“We put the fun into fundamentalism.” – Mark Driscoll. Founding Pastor, Mars Hill Church (defunct)
Is there anything fun about fundamentalism? My answer to this question is an emphatic “No!” And this may be the most basic criticism of fundamentalist Christianity: it is simply not any fun. It makes fun people boring, and it makes boring people aggressive. But I don’t want to get ahead of myself. What exactly do I mean by fundamentalism? Because I genuinely want to help. I constantly come across people who want to find a way out of this restrictive and narrow view of Christianity but don’t know where to turn. Indeed, as a first point, let me say this: leaders and pastors of fundamentalist churches on the whole make little effort to help people who have genuine questions and struggles with points of fundamentalist doctrine. This is often because they have never considered any of these questions themselves and become insecure when other people raise them. One of the main ploys of the fundamentalist movement is to claim total authority for its own interpretation of the Bible and to label anyone who disagrees as ‘liberal’. Now, of course, many of them do not actually know what the word ‘liberal’ means, but for them it becomes a catch-all term for everybody who does not agree with them, and it generally has connotations of faithlessness, apostasy and immorality. As James Barr writes, in his excellent and little-read book ‘Escaping from Fundamentalism’
(This) simple picture is used because of its effectiveness. It is a successful instrument for the maintenance of the fundamentalist position. For fundamentalist leaders well know that the vast majority of people will never read a book or consider a point of view if they have been told that it is liberal. (p.164)
Once the pilgrim believer does start to question the simple black-and-white approach of fundamentalism, however, she, rather than being helped by her pastor, is simply ignored or cast out into the world on her own resources. So,
The transition to a different understanding of the Bible, of faith, and of the church can be a time of deep uncertainty and often of severe personal suffering. Fundamentalist society will do little or nothing to help the pilgrim who becomes convinced that he must leave it and seek a different world of faith. (ibid., p. vii)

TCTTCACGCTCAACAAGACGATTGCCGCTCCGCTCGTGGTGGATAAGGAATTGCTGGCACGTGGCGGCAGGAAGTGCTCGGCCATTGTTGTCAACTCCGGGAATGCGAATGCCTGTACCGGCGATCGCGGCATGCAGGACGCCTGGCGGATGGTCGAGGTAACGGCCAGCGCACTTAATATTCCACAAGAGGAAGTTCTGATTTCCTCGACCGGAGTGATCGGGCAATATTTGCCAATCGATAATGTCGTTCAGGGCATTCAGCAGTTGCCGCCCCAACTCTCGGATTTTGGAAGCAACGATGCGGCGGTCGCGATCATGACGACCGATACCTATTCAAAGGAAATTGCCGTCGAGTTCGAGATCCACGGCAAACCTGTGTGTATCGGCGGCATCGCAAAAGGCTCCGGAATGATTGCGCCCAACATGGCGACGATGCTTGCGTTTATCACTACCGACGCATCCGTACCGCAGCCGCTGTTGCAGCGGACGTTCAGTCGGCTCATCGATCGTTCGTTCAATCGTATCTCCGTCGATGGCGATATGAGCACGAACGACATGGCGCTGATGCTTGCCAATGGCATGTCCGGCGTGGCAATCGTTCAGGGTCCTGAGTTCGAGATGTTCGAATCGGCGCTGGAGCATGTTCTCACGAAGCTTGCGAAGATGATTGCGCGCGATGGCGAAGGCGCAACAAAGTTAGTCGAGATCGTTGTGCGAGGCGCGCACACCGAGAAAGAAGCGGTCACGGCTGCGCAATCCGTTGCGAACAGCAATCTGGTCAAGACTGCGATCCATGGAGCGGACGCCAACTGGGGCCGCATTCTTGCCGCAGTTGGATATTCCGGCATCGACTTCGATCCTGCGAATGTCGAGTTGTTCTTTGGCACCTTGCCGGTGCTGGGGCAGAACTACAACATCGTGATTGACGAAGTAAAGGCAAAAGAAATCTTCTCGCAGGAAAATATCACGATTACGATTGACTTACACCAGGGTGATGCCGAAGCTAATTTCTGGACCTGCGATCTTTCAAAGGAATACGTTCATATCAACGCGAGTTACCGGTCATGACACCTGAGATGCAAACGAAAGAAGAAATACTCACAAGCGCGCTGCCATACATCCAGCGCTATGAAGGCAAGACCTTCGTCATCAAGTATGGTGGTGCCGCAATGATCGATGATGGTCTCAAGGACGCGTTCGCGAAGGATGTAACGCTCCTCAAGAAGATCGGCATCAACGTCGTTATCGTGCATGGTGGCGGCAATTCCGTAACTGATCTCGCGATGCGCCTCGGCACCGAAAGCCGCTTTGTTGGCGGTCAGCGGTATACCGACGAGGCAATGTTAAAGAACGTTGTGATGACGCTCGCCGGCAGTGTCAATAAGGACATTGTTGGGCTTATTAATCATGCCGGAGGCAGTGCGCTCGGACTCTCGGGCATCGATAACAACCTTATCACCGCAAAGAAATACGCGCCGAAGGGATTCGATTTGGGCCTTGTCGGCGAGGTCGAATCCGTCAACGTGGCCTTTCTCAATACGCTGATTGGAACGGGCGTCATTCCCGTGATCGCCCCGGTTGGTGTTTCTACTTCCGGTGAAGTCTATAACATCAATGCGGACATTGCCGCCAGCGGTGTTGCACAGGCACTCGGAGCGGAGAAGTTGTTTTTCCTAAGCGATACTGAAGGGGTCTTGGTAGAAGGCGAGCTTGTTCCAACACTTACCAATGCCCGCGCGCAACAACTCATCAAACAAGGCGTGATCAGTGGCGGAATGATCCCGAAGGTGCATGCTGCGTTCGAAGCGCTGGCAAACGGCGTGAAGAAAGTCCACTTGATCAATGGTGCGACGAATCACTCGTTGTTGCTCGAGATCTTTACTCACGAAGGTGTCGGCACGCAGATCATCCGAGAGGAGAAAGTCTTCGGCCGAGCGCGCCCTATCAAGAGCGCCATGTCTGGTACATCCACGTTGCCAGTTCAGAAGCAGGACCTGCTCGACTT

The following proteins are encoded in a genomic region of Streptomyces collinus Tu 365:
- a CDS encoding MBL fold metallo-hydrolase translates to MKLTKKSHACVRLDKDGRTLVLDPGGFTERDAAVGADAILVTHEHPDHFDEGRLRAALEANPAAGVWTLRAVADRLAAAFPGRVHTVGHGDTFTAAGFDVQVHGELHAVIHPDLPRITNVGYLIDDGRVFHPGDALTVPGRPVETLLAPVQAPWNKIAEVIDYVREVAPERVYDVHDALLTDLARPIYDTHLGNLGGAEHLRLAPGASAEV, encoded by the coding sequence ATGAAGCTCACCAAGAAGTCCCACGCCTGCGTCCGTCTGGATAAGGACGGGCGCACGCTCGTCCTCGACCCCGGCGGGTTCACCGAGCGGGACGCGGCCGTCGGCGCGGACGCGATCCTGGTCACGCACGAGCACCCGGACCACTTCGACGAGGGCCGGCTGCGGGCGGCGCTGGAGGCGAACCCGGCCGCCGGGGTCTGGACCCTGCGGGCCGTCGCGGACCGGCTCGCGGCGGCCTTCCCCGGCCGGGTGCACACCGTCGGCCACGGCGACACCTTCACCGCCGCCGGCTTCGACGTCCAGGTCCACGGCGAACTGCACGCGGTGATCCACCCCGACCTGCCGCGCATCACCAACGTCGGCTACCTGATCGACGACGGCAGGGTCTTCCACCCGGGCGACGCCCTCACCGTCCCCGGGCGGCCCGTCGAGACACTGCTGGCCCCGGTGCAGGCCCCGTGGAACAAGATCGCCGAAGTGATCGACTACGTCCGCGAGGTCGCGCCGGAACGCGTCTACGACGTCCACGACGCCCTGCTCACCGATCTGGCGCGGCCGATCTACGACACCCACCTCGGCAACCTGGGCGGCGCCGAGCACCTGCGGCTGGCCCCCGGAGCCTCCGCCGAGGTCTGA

Although these are generalisations, they are unfortunately very common experiences for many believers. It has resonances with my own journey. I rarely speak in public about my experience of leaving a movement with fundamentalist tendencies because I am still deeply relationally involved with many believers who approach their faith in this way. I have a huge amount of respect and love for these people, and there is much that is good about their beliefs and their lives. I have no desire whatsoever to discourage them or to cause problems in their churches. However, my experience is real for me. I began to explore the roots of the movement I was involved in and the theological claims it makes for itself and I became deeply concerned that I was committing my whole life to a form of Christianity that was extremely deficient. I also began to read real theology that came from beyond the literature of the movement itself, and I expressed a desire to study theology in a secular university. I was met with almost complete indifference.
I write this not to criticise those people but simply to identify with the tendencies James Barr mentions: firstly, fundamentalist leaders tend to not engage with serious questions about their views and doctrines and, second, they tend not to help people in their journey beyond a strictly proscribed fundamentalist horizon.
In my opinion fundamentalism is dangerous and it isolates and destroys people. To finish this post with another quote from James Barr (on whom I will rely heavily for the rest of the series):
The issues involved in fundamentalism are without doubt among the most serious pastoral problems for the church of today. Very many people are seriously concerned with them…The alienation that it brings about is extreme. Lay people come to regard their minister as ‘unsound’ or worse. Within families it is common for young persons brought up in a Christian home to become fundamentalists and to end up evaluating their devoted upbringing as little better than paganism. Irreconcilable religious tension between husband and wife sometimes leads to the verge of marital breakdown. For thousands of people, the question of fundamentalism is their central personal religious problem. And, on the world-wide scale, when one looks at the social and political implications, few can doubt what many observers have noted: that the continuance of religious fundamentalism, and of the attitutudes associated with it, may have great importance in determining whether or not mankind is to be destroyed through nuclear warfare. (p. x)
(Note that this book was written in 1983, twenty years before George W. Bush told the world that God had told him to invade Iraq.)
So, to conclude, there isn’t anything fun about fundamentalism. The good news is (the great news!) that there are much more fun and joyful and life-giving forms of Christian faith. When I was beginning to explore the wider world outside of fundamentalism, I remember hearing an interview with then Archbishop of Canterbury Rowan Williams, who said that he was first attracted to Christianity because it made his world not smaller but larger. And, although the way to that world can be narrow and the road hard, I have found that to follow it brings great joy and makes things come alive again. When once it was black-and-white, now it is filled with all the multivalent colour of God’s beauty. There is great hope.
Thank you for reading.